Meanwhile out at Dublin Airport, the umbrella pension fund that looks after staff in Aer Lingus, the DAA company that runs Irish airports and a linked aircraft maintenance company, has a black hole in it of €750 million. Because Aer Lingus and the DAA are semi-state companies, the unions are trying to force the government to pump money into this pension fund so staff can get their full pensions.
And you are all going to know about this very soon because the unions are threatening a wave of strikes in the run up to Christmas that could disrupt trans-Atlantic flights.
The fact that the pension fund is bust — there’s no way back from a €750 million deficit — and the state is bust, makes no impression on these semi-state workers. As far as they are concerned the state must borrow to back fill their pension fund. It’s that simple.
In the real world of the private sector, such nonsense is not an option for workers because their companies cannot borrow like this and could go under if they tried. Independent Newspapers is already struggling for survival, quite apart from its pensions problem.
It’s a two Ireland scenario. Unfortunately the politicians and the civil servants who run the country are all part of the Ireland that is okay.
They talk a lot, but there is no action to reduce the problem for the private sector workers who are part of the other Ireland. Instead we get lectures from union leaders about avoiding a race to the bottom in wages and pensions.
Like I said, the golden circle is still shining, but the glow is making the rest of us feel like throwing up.
A FORMER Barclays banker who is among the new shareholders in the National Asset Management Agency’s ownership company was involved in a scheme to remove toxic assets from Barclay’s books that a top UK regulator described as “pushing the envelope too far”.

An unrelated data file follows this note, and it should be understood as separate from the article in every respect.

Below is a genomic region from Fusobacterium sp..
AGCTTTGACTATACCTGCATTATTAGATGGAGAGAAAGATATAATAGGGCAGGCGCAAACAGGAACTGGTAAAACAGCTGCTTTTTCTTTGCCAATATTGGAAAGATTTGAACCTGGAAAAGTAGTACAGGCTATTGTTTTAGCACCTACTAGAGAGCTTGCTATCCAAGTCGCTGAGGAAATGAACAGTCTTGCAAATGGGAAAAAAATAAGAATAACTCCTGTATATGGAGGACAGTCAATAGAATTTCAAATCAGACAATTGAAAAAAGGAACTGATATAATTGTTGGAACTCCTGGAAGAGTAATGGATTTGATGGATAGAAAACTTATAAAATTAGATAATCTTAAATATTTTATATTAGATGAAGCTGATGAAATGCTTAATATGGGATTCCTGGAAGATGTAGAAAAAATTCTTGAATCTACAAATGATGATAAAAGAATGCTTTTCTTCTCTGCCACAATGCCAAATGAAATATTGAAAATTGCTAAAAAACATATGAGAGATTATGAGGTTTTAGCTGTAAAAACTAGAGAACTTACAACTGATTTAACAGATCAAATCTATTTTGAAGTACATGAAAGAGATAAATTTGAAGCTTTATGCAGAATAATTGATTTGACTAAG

Nama yesterday said Irish Life had sold its 17 per cent stake in the special purpose vehicle that owns the loans agency to London company Walbrook Capital. One of the firms’s three founders is Australian lawyer Michael Keeley, who worked for the structured credit division of UK bank Barclays.
Mr Keeley, as a member of a 45-strong structured credit team at Barclays, was involved in a scheme designed by the bank to move $12.3 billion (€9.4 billion) of toxic credit market assets off the balance sheet of the bank in 2009.
The executives were asked to manage the run-down of the assets through a New York hedge fund called C12 Capital Management in a scheme the bank called Protium.
The scheme was later reversed by Barclays after UK regulators raised concerns with the bank.
Andrew Bailey, the highest-ranking UK bank supervisor, attended a board meeting of Barclays in February and queried the buccaneering culture at the bank.
The Protium scheme was described by the regulator as “pushing the envelope too far”. Details of the intervention emerged in the controversy over Barclays’ role in the rate-rigging Libor scandal which led to the departure of chief executive Bob Diamond.
A spokesman for Walbrook and Mr Keeley declined to comment on Protium, while a Nama spokesman also had no comment.
A source close to Walbrook said Mr Keeley was part of the Barclays team asked to manage the Protium assets but this was led by the bank rather than the team itself.
Walbrook was set up in 2011 by Geoff Broomhead and Simon Haworth who worked with Mr Keeley at Barclays Capital. They left Barclays in 2009 to manage Protium but ties with C12 and Walbrook have since been severed.
The sale of Irish Life’s 17 per cent stake in National Asset Management Agency Investment Limited keeps loans of €74 billion at the country’s “bad bank” off the balance sheet of the Government.
The vehicle was structured to give private investors a 51 per cent stake in Nama’s ownership to satisfy EU accounting rules that the agency’s liabilities were sitting off the State’s books.
Irish Life was an original 17 per cent shareholder in the Nama vehicle with the fund management units of Bank of Ireland and AIB.
The Government’s takeover of Irish Life as part of the bailout of Permanent TSB threatened to bring ownership of Nama’s SPV into majority State control given that the Government had 49 per cent of the Nama vehicle.
Walbrook’s acquisition of the stake for an undisclosed sum, understood to be less than the €17 million Irish Life originally paid, puts Nama’s SPV back into majority private hands.
Mr Keeley, a senior partner in Walbrook, said the decision to invest in Nama “followed a careful assessment of the outlook for the Irish economy and in particular its property sector, which we believe is now close to stabilisation.”
Walbrook said that it invests in long-term credit, property and renewable energy assets.
BANKS had been given a life-saving blood transfusion by taxpayers but returned the favour by charging customers more, the financial regulator has said.
The country’s top regulator, Matthew Elderfield, also accused the banks of not properly contributing to society.